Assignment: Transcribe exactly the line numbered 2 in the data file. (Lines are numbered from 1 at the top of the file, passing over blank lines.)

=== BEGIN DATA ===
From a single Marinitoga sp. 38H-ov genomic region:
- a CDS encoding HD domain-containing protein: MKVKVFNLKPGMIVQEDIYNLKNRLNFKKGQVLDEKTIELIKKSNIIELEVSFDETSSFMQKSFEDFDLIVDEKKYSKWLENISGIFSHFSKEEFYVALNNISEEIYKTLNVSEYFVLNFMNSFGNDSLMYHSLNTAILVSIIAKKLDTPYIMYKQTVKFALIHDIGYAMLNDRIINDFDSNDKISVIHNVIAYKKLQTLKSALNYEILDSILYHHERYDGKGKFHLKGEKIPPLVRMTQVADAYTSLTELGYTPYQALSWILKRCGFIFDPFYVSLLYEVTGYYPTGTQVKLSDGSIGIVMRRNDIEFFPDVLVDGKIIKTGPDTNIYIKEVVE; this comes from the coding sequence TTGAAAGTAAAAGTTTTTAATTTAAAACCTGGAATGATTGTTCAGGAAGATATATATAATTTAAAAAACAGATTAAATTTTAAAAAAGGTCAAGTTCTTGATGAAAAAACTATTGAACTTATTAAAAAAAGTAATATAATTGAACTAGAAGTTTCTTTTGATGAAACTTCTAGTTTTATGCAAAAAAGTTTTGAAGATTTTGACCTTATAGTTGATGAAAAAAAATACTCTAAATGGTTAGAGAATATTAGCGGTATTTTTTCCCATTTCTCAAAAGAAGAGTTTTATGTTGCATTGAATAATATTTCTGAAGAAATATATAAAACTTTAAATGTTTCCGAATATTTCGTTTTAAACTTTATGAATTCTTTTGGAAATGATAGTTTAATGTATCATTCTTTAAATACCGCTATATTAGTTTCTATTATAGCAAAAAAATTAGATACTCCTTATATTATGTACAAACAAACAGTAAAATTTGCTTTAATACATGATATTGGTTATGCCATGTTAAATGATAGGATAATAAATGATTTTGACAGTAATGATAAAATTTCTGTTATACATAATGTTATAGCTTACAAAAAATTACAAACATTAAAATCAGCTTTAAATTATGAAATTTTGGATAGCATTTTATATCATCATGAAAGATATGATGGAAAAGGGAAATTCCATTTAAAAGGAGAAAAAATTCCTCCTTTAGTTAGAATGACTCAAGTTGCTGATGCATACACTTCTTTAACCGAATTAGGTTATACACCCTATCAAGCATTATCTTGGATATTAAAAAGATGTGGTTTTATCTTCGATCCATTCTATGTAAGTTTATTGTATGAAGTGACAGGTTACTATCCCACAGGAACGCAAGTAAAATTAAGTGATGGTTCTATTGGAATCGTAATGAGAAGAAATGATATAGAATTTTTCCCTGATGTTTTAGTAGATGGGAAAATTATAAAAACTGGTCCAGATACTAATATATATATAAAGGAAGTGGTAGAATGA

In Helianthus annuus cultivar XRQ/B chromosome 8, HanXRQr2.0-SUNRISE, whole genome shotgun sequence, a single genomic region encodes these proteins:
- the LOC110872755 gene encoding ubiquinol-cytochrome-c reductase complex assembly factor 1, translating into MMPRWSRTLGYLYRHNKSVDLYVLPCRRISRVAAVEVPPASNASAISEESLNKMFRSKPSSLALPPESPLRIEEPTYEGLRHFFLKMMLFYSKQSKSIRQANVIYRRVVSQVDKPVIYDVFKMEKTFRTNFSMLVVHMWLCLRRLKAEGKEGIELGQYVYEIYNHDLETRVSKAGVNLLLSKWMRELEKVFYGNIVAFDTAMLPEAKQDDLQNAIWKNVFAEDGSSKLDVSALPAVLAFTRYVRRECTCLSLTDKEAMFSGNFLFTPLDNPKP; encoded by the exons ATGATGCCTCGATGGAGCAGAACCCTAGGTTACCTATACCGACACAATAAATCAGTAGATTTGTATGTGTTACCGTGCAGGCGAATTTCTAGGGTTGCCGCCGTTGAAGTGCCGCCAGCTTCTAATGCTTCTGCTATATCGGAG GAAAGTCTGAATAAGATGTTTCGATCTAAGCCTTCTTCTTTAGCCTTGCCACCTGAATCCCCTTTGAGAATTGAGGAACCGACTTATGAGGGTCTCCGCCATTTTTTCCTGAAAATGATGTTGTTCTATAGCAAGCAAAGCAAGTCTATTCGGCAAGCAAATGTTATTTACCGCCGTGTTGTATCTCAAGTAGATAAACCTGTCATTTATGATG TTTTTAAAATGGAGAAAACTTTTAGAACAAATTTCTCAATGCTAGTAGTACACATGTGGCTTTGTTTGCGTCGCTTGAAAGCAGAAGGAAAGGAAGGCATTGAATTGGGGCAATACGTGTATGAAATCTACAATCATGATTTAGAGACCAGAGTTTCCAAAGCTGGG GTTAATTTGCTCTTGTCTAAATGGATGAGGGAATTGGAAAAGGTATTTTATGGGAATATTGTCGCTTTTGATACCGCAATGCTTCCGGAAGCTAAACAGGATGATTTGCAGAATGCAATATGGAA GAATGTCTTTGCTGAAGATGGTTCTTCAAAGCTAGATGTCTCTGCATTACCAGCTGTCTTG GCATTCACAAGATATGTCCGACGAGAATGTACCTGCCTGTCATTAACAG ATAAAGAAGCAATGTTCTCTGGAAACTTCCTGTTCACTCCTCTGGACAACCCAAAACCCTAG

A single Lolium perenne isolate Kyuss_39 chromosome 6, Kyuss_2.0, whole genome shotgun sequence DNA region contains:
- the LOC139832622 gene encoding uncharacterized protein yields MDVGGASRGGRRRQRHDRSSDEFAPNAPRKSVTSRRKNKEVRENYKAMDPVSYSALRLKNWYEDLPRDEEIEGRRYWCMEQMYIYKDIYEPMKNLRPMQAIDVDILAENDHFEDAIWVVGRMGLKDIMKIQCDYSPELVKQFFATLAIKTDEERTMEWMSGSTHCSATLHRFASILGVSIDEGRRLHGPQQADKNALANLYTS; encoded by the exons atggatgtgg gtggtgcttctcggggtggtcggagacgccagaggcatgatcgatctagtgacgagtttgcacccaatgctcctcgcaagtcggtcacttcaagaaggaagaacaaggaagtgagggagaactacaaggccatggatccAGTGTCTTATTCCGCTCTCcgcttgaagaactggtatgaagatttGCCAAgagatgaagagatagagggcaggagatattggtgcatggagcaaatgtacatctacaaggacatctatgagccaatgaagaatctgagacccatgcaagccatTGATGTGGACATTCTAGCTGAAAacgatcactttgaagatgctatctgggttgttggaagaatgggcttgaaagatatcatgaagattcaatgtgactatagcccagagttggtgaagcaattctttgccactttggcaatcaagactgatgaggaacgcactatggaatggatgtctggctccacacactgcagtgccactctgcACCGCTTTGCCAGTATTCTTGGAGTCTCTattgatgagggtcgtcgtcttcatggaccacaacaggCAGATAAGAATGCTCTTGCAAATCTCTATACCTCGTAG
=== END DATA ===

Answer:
- a CDS encoding HD domain-containing protein: MKVKVFNLKPGMIVQEDIYNLKNRLNFKKGQVLDEKTIELIKKSNIIELEVSFDETSSFMQKSFEDFDLIVDEKKYSKWLENISGIFSHFSKEEFYVALNNISEEIYKTLNVSEYFVLNFMNSFGNDSLMYHSLNTAILVSIIAKKLDTPYIMYKQTVKFALIHDIGYAMLNDRIINDFDSNDKISVIHNVIAYKKLQTLKSALNYEILDSILYHHERYDGKGKFHLKGEKIPPLVRMTQVADAYTSLTELGYTPYQALSWILKRCGFIFDPFYVSLLYEVTGYYPTGTQVKLSDGSIGIVMRRNDIEFFPDVLVDGKIIKTGPDTNIYIKEVVE; this comes from the coding sequence TTGAAAGTAAAAGTTTTTAATTTAAAACCTGGAATGATTGTTCAGGAAGATATATATAATTTAAAAAACAGATTAAATTTTAAAAAAGGTCAAGTTCTTGATGAAAAAACTATTGAACTTATTAAAAAAAGTAATATAATTGAACTAGAAGTTTCTTTTGATGAAACTTCTAGTTTTATGCAAAAAAGTTTTGAAGATTTTGACCTTATAGTTGATGAAAAAAAATACTCTAAATGGTTAGAGAATATTAGCGGTATTTTTTCCCATTTCTCAAAAGAAGAGTTTTATGTTGCATTGAATAATATTTCTGAAGAAATATATAAAACTTTAAATGTTTCCGAATATTTCGTTTTAAACTTTATGAATTCTTTTGGAAATGATAGTTTAATGTATCATTCTTTAAATACCGCTATATTAGTTTCTATTATAGCAAAAAAATTAGATACTCCTTATATTATGTACAAACAAACAGTAAAATTTGCTTTAATACATGATATTGGTTATGCCATGTTAAATGATAGGATAATAAATGATTTTGACAGTAATGATAAAATTTCTGTTATACATAATGTTATAGCTTACAAAAAATTACAAACATTAAAATCAGCTTTAAATTATGAAATTTTGGATAGCATTTTATATCATCATGAAAGATATGATGGAAAAGGGAAATTCCATTTAAAAGGAGAAAAAATTCCTCCTTTAGTTAGAATGACTCAAGTTGCTGATGCATACACTTCTTTAACCGAATTAGGTTATACACCCTATCAAGCATTATCTTGGATATTAAAAAGATGTGGTTTTATCTTCGATCCATTCTATGTAAGTTTATTGTATGAAGTGACAGGTTACTATCCCACAGGAACGCAAGTAAAATTAAGTGATGGTTCTATTGGAATCGTAATGAGAAGAAATGATATAGAATTTTTCCCTGATGTTTTAGTAGATGGGAAAATTATAAAAACTGGTCCAGATACTAATATATATATAAAGGAAGTGGTAGAATGA